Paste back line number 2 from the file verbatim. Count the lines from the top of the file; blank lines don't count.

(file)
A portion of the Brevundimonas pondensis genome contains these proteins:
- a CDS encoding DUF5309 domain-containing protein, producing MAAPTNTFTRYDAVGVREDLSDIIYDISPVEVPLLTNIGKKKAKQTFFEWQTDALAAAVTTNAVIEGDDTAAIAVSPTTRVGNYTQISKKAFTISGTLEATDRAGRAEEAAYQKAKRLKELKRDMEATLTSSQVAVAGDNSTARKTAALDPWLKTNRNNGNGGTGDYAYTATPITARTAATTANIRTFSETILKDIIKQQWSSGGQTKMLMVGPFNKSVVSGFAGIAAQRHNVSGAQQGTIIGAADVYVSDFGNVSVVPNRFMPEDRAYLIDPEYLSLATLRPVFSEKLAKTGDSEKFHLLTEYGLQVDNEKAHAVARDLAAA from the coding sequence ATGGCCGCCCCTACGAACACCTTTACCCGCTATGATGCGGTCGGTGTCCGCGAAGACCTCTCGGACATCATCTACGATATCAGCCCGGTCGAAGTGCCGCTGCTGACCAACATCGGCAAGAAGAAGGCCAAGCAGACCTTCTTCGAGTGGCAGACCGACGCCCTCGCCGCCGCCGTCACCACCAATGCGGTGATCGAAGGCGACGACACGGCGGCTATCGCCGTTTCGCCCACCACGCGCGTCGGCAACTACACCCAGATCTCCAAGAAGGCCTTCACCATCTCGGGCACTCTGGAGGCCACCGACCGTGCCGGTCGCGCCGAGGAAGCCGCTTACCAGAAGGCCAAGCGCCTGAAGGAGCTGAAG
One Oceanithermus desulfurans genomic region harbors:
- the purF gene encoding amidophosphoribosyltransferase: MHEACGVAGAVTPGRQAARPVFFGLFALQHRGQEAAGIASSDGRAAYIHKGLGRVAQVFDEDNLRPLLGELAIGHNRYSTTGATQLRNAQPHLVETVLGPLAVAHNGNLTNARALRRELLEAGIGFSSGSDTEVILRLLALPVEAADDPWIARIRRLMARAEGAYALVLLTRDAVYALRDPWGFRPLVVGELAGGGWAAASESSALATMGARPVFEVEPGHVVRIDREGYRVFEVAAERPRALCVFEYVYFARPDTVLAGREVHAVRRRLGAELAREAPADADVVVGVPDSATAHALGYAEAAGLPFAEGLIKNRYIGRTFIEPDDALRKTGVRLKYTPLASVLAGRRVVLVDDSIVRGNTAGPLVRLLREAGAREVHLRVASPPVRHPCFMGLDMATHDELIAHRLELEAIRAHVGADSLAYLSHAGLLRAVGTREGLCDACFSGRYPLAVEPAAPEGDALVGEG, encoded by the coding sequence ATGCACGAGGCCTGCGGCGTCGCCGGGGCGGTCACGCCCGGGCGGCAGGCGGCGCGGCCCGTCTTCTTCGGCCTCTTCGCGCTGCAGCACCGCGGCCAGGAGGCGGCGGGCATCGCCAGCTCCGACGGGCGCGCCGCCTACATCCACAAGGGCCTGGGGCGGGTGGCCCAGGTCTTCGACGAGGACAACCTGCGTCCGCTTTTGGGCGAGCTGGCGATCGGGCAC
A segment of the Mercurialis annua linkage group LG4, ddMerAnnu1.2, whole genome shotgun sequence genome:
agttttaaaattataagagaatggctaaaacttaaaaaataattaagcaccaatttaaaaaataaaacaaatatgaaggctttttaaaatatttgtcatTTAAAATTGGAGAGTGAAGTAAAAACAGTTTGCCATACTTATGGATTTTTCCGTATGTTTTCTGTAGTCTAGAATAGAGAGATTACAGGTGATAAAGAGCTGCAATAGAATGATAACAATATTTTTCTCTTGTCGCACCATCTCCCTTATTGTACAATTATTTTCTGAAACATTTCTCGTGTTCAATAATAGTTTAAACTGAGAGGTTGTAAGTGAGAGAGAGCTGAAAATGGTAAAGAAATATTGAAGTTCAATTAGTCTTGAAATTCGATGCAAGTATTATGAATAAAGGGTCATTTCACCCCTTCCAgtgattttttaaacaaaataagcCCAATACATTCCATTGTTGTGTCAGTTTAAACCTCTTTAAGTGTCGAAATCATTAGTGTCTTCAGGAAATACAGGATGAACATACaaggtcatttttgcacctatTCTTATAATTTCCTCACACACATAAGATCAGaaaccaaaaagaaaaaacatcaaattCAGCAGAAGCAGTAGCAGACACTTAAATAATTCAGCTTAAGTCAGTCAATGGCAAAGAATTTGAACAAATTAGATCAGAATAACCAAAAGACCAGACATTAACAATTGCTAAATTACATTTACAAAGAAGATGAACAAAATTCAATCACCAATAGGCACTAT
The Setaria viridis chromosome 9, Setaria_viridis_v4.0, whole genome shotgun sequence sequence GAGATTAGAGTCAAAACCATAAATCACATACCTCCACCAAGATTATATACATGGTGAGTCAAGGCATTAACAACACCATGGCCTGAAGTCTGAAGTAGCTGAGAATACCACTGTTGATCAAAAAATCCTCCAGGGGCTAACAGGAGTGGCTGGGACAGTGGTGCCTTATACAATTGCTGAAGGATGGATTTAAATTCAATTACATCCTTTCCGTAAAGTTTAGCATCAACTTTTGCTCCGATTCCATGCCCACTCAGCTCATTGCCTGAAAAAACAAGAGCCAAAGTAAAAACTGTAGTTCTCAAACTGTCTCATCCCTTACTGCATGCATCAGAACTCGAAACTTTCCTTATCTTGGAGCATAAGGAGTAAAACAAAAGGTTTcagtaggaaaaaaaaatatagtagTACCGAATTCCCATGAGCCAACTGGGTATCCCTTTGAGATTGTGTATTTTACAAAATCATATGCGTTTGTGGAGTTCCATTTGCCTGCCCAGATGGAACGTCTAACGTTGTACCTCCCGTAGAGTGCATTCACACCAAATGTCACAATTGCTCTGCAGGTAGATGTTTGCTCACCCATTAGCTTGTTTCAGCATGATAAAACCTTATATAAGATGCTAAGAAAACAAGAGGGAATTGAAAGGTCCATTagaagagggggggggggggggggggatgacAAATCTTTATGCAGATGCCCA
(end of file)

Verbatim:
- a CDS encoding DUF5309 domain-containing protein, producing MAAPTNTFTRYDAVGVREDLSDIIYDISPVEVPLLTNIGKKKAKQTFFEWQTDALAAAVTTNAVIEGDDTAAIAVSPTTRVGNYTQISKKAFTISGTLEATDRAGRAEEAAYQKAKRLKELKRDMEATLTSSQVAVAGDNSTARKTAALDPWLKTNRNNGNGGTGDYAYTATPITARTAATTANIRTFSETILKDIIKQQWSSGGQTKMLMVGPFNKSVVSGFAGIAAQRHNVSGAQQGTIIGAADVYVSDFGNVSVVPNRFMPEDRAYLIDPEYLSLATLRPVFSEKLAKTGDSEKFHLLTEYGLQVDNEKAHAVARDLAAA from the coding sequence ATGGCCGCCCCTACGAACACCTTTACCCGCTATGATGCGGTCGGTGTCCGCGAAGACCTCTCGGACATCATCTACGATATCAGCCCGGTCGAAGTGCCGCTGCTGACCAACATCGGCAAGAAGAAGGCCAAGCAGACCTTCTTCGAGTGGCAGACCGACGCCCTCGCCGCCGCCGTCACCACCAATGCGGTGATCGAAGGCGACGACACGGCGGCTATCGCCGTTTCGCCCACCACGCGCGTCGGCAACTACACCCAGATCTCCAAGAAGGCCTTCACCATCTCGGGCACTCTGGAGGCCACCGACCGTGCCGGTCGCGCCGAGGAAGCCGCTTACCAGAAGGCCAAGCGCCTGAAGGAGCTGAAG